I have suffered from migraines for as long as I can remember. In my teens they were frequent, probably linked to my wildly fluctuating hormones at that time. In recent years they have been few and far between. It now takes me by surprise when a migraine creeps up on me, as it did last week.
A huge part of nutritional therapy is understanding the root cause for someone’s symptoms – be they gut related, hormonal, nutritional etc. So it won’t come as a surprise to know that the second my aura (see below) started, I was trying to work out why. What had I done differently that day or earlier in the week to trigger a migraine? It was time to delve deeper into the possible causes, and potential ways to prevent them. I thought I’d share my findings with you today.
Some facts about migraines
Migraines are incredibly common, affecting approximately 1 in 5 women, and 1 in 15 men. These severe headaches can last anywhere from a couple of hours to several days and often leaving the sufferer feeling tired and dazed with a heightened sensitivity to light or sound afterwards.
A classic migraine typically falls into one of three categories:
- Migraine with aura
- Migraine without aura
- Silent migraine
An aura is normally experienced as a disturbance in vision – blurring, flashing lights, zigzagging lines. For me I suddenly realise that I can only see half a sentence, the rest is covered by a bright spot that ‘fizzes’ slightly. Non-visual auras may appear as muscle numbness or tingling, or a change in speech. 10-20% of people find their migraine is preceded by an aura.
A silent migraine is something I was unaware of until last week when I experienced one. This is an aura, plus the physical oversensitivity that often accompanies a migraine, but no headache. It still landed me in bed for 12 hours, and unable to look at a screen for a couple of days!
What causes a migraine?
For something that is so common, the precise cause of migraines remains something of a mystery. It is thought to be a result of changes to the brain – possibly shifts in neurotransmitters, nerves and/or blood vessels. There are several triggers that migraines are linked to:
- certain foods and/or drinks
- changes in air pressure
- imbalanced blood glucose levels
- Helicobacter pylori infection
There may also be a genetic link.
Let’s look at some of these triggers in more detail
Hormones – as I mentioned earlier, I experienced frequent migraines as a teenager. This is not uncommon. There is a known link to changes in hormone levels and it may be one of the reasons that women suffer more than men. PMS, ovulation, the start of a period – the list of female hormonal fluctuations goes on, all of which may trigger a migraine.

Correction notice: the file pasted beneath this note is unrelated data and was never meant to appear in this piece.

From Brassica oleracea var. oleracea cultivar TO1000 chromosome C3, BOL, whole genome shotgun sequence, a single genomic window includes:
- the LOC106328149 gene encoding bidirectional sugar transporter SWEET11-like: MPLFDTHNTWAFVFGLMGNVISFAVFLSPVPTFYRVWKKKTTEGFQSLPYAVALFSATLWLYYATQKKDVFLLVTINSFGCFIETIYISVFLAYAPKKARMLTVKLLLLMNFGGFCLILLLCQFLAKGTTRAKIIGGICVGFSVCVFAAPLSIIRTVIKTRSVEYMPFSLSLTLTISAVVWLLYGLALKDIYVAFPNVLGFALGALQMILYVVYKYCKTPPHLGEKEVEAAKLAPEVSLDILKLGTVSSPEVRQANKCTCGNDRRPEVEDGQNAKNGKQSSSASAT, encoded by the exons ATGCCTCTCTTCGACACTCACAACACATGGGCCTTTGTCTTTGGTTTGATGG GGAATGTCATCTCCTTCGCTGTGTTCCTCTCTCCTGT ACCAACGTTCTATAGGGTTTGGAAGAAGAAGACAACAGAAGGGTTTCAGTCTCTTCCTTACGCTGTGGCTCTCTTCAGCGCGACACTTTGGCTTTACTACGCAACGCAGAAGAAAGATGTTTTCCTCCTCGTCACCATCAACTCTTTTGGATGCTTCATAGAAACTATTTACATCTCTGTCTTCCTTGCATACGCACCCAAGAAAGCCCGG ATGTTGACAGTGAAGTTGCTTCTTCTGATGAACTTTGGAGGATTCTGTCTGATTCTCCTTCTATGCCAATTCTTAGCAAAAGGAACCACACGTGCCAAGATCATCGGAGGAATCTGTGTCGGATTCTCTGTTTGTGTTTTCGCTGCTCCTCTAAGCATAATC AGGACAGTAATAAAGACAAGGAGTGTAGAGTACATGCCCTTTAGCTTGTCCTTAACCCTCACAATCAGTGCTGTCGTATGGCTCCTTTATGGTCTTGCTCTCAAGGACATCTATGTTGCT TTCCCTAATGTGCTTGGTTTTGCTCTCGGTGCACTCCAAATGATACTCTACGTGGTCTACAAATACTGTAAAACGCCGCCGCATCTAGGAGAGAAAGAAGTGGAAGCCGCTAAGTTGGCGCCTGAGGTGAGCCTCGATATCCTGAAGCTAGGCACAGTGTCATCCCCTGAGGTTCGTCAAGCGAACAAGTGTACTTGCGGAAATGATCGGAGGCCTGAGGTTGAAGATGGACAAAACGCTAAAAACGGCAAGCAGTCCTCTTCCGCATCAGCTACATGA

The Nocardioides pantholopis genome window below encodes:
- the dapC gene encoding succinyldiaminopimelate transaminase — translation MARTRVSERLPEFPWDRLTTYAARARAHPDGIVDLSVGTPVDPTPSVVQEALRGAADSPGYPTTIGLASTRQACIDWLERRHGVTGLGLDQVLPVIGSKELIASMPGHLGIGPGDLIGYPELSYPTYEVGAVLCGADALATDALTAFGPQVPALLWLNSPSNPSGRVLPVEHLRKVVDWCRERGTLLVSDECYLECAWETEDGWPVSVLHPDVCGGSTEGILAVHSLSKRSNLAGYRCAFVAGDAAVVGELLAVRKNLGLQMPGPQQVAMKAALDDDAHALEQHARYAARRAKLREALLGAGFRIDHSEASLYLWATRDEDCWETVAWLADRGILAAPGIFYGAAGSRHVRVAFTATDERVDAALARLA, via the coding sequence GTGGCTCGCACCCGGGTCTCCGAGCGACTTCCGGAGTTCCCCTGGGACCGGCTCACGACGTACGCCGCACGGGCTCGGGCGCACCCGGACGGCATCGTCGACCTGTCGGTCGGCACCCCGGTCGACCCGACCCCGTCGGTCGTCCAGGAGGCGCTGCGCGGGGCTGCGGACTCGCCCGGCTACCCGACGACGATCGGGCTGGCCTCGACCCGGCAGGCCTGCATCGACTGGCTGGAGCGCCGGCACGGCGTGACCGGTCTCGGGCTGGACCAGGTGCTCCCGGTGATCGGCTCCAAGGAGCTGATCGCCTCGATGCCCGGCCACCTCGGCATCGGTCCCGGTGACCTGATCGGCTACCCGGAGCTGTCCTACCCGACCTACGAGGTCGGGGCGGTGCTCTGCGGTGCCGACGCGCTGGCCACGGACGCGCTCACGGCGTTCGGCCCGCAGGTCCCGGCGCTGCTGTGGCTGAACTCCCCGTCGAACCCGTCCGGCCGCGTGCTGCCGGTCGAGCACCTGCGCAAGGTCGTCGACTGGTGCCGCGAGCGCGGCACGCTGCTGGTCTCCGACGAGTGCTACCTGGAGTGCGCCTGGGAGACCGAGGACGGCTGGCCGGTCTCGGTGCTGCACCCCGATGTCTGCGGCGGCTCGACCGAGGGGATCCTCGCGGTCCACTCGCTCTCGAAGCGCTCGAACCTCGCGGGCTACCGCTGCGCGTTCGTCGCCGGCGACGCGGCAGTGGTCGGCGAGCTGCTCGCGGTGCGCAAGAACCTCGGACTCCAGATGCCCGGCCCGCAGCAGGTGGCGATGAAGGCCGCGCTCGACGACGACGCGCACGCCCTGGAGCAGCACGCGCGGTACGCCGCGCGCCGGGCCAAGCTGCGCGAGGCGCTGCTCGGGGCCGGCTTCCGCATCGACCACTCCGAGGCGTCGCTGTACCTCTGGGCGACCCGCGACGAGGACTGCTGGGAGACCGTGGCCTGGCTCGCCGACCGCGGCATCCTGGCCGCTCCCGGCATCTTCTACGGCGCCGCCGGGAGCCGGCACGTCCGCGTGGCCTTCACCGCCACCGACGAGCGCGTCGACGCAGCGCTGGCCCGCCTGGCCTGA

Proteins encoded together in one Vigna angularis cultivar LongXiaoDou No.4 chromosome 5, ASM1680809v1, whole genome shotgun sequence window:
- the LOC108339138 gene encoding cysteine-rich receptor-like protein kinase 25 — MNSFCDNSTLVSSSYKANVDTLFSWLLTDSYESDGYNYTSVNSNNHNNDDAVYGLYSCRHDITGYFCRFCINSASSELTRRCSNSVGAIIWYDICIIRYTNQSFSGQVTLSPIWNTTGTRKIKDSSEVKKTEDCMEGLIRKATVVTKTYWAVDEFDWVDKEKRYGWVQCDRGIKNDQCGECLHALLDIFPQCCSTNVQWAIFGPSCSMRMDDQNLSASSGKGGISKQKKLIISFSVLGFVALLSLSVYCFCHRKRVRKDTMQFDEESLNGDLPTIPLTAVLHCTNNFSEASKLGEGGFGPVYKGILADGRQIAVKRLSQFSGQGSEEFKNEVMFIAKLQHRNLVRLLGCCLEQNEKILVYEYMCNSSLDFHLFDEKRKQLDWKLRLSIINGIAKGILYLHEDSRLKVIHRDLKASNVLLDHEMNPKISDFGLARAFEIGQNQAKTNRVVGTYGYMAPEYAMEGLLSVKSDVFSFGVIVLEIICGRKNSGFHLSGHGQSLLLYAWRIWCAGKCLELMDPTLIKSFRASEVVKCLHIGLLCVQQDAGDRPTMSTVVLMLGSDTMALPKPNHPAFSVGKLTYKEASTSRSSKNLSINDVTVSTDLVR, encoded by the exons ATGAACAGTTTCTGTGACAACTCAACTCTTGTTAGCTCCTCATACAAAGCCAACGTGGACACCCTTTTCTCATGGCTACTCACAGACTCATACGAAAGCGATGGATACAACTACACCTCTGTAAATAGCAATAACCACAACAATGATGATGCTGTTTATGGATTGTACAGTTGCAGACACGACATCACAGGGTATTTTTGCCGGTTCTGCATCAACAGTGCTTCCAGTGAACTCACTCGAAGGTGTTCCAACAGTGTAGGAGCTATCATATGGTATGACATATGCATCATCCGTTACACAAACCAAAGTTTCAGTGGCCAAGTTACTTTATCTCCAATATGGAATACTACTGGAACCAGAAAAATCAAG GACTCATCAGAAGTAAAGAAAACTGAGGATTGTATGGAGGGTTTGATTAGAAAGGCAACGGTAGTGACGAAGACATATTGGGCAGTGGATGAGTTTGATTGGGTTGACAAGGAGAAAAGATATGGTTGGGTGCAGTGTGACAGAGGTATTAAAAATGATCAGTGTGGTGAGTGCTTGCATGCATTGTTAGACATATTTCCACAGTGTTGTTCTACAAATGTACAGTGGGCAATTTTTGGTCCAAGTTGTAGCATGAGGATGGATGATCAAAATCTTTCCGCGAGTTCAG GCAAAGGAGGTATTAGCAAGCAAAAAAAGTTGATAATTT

Certain foods and/or drinks – studies have shown that dairy, wheat, chocolate, MSG and citrus fruits are amongst the most common triggers for migraines. In addition, foods that are high in histamine (or cause histamine release in the body) such as aged cheeses, fermented foods, wine (particularly red) and beer have been shown to be triggers.
Imbalanced blood glucose levels – hypoglycaemia (low blood glucose) is another known trigger for migraines. Working to balance levels through the day to avoid the peaks and troughs associated with a high carb, high sugar diet may reduce the frequency of migraines if this is a trigger for you.
Helicobacter pylori (H. pylori) infection – this bacteria can reside in the stomach where it irritates the stomach lining, possibly causing ulcers. Studies have shown increased migraines amongst people with a known H. pylori infection.
What might help prevent a migraine?
While over-the-counter drugs can help mask the pain of a migraine, until the exact mechanism that causes them is better understood, medication can’t prevent a migraine. However, if you suffer from migraines, it’s worth going back to the list above and working through them to see if you can find what your personal trigger might be. You can then take steps to avoid it as much as possible. Things to try include:
- elimination diet – if you suspect a food or food group is causing your migraines
- reduce stress
- ensure good sleep
- balance blood glucose levels
- check for a H. pylori infection and treat if necessary
- supplement – vitamins B2 and B6 (as part of a B complex), magnesium, CoQ10 have all been shown to play a role in migraine prevention
- include essential fatty acids in the diet – studies have shown a reduction in severity, duration and frequency
- try a herbal remedy – feverfew has several studies behind it showing efficacy in reducing migraine frequency, although some studies saw no effect
Do get in touch if you’d like more advice on some of these – an elimination diet in particular can be hard to navigate alone.
And what can help a migraine once it’s started?
Painkillers can help with the physical discomfort of a migraine, but there are some other treatments to try once a migraine has started. These include:
- essential oils – lavender and peppermint are the two essential oils that have been linked to migraine relief. Lavender in particular has several studies showing a significant reduction in migraine severity when applied. I love the Migraine signature scent combination from B Calm – lavender, peppermint and lemon. The oils can be added to a diffuser or applied directly onto pulse points in a roller ball. The owner of B Calm, Becky, has suffered from migraines for many years and developed this blend to ease her own symptoms.
- stay hydrated
- reduce stimuli – turn down lights, noises, smells
- sleep it off – if you can, go to bed in a darkened room and let it run its course
It’s also important to remember to take things gently for the next couple of days. Try to reduce screen time, get early nights, choose foods and drink that nourish and hydrate, pause any heavy exercise routines. Listen to your body, it will tell you when it’s ready to go again.